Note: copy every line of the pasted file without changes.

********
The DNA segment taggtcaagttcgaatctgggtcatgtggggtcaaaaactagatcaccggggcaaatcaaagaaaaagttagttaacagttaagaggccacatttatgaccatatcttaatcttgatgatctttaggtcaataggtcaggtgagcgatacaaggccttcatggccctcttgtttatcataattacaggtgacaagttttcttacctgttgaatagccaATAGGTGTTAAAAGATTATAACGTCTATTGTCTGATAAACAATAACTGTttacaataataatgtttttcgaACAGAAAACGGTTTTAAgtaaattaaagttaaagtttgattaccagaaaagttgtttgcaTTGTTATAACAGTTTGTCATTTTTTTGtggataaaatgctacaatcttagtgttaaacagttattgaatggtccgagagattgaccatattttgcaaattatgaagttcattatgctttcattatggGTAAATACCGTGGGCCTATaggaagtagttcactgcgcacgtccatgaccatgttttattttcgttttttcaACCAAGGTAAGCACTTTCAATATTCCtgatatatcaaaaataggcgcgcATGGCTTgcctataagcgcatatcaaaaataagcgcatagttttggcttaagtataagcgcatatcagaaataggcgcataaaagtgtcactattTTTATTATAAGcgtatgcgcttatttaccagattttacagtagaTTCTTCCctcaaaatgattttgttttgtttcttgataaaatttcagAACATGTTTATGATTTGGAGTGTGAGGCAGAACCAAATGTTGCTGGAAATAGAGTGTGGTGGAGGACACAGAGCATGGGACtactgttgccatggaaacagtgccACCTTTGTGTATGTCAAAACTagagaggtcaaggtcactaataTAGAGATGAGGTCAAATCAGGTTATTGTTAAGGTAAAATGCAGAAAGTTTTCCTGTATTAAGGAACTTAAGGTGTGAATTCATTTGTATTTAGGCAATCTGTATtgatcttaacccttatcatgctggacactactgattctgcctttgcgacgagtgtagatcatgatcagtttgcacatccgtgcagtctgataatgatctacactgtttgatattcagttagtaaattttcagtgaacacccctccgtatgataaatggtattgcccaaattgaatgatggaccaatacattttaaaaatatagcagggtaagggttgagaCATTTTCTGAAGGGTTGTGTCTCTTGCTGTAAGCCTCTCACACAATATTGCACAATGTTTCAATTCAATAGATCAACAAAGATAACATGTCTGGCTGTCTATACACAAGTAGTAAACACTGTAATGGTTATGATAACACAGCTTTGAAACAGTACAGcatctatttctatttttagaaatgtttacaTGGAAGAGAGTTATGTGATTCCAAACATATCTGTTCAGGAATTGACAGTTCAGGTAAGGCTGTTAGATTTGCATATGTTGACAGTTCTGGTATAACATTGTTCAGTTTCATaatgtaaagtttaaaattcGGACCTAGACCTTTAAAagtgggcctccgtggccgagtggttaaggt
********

The DNA segment taggtcaagttcgaatctgggtcatgtggggtcaaaaactagatcaccggggcaaatcaaagaaaaagttagttaacagttaagaggccacatttatgaccatatcttaatcttgatgatctttaggtcaataggtcaggtgagcgatacaaggccttcatggccctcttgtttatcataattacaggtgacaagttttcttacctgttgaatagccaATAGGTGTTAAAAGATTATAACGTCTATTGTCTGATAAACAATAACTGTttacaataataatgtttttcgaACAGAAAACGGTTTTAAgtaaattaaagttaaagtttgattaccagaaaagttgtttgcaTTGTTATAACAGTTTGTCATTTTTTTGtggataaaatgctacaatcttagtgttaaacagttattgaatggtccgagagattgaccatattttgcaaattatgaagttcattatgctttcattatggGTAAATACCGTGGGCCTATaggaagtagttcactgcgcacgtccatgaccatgttttattttcgttttttcaACCAAGGTAAGCACTTTCAATATTCCtgatatatcaaaaataggcgcgcATGGCTTgcctataagcgcatatcaaaaataagcgcatagttttggcttaagtataagcgcatatcagaaataggcgcataaaagtgtcactattTTTATTATAAGcgtatgcgcttatttaccagattttacagtagaTTCTTCCctcaaaatgattttgttttgtttcttgataaaatttcagAACATGTTTATGATTTGGAGTGTGAGGCAGAACCAAATGTTGCTGGAAATAGAGTGTGGTGGAGGACACAGAGCATGGGACtactgttgccatggaaacagtgccACCTTTGTGTATGTCAAAACTagagaggtcaaggtcactaataTAGAGATGAGGTCAAATCAGGTTATTGTTAAGGTAAAATGCAGAAAGTTTTCCTGTATTAAGGAACTTAAGGTGTGAATTCATTTGTATTTAGGCAATCTGTATtgatcttaacccttatcatgctggacactactgattctgcctttgcgacgagtgtagatcatgatcagtttgcacatccgtgcagtctgataatgatctacactgtttgatattcagttagtaaattttcagtgaacacccctccgtatgataaatggtattgcccaaattgaatgatggaccaatacattttaaaaatatagcagggtaagggttgagaCATTTTCTGAAGGGTTGTGTCTCTTGCTGTAAGCCTCTCACACAATATTGCACAATGTTTCAATTCAATAGATCAACAAAGATAACATGTCTGGCTGTCTATACACAAGTAGTAAACACTGTAATGGTTATGATAACACAGCTTTGAAACAGTACAGcatctatttctatttttagaaatgtttacaTGGAAGAGAGTTATGTGATTCCAAACATATCTGTTCAGGAATTGACAGTTCAGGTAAGGCTGTTAGATTTGCATATGTTGACAGTTCTGGTATAACATTGTTCAGTTTCATaatgtaaagtttaaaattcGGACCTAGACCTTTAAAagtgggcctccgtggccgagtggttaaggt